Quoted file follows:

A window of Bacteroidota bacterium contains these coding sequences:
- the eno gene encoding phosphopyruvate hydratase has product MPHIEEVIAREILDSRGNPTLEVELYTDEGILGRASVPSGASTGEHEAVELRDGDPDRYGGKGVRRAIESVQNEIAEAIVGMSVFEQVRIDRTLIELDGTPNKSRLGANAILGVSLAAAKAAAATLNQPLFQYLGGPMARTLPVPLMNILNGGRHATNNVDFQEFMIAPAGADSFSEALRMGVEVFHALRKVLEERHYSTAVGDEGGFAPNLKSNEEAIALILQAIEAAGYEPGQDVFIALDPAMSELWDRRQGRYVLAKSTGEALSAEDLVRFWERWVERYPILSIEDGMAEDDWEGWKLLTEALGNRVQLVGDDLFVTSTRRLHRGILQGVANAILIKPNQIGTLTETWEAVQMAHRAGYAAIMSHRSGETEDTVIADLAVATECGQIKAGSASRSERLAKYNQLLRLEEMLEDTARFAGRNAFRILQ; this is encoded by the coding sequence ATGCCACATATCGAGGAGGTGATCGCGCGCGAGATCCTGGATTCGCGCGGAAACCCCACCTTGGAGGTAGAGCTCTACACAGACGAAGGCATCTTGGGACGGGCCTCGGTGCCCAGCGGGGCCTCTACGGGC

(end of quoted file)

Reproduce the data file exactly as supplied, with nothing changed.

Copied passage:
A window of Bacteroidota bacterium contains these coding sequences:
- the eno gene encoding phosphopyruvate hydratase has product MPHIEEVIAREILDSRGNPTLEVELYTDEGILGRASVPSGASTGEHEAVELRDGDPDRYGGKGVRRAIESVQNEIAEAIVGMSVFEQVRIDRTLIELDGTPNKSRLGANAILGVSLAAAKAAAATLNQPLFQYLGGPMARTLPVPLMNILNGGRHATNNVDFQEFMIAPAGADSFSEALRMGVEVFHALRKVLEERHYSTAVGDEGGFAPNLKSNEEAIALILQAIEAAGYEPGQDVFIALDPAMSELWDRRQGRYVLAKSTGEALSAEDLVRFWERWVERYPILSIEDGMAEDDWEGWKLLTEALGNRVQLVGDDLFVTSTRRLHRGILQGVANAILIKPNQIGTLTETWEAVQMAHRAGYAAIMSHRSGETEDTVIADLAVATECGQIKAGSASRSERLAKYNQLLRLEEMLEDTARFAGRNAFRILQ; this is encoded by the coding sequence ATGCCACATATCGAGGAGGTGATCGCGCGCGAGATCCTGGATTCGCGCGGAAACCCCACCTTGGAGGTAGAGCTCTACACAGACGAAGGCATCTTGGGACGGGCCTCGGTGCCCAGCGGGGCCTCTACGGGC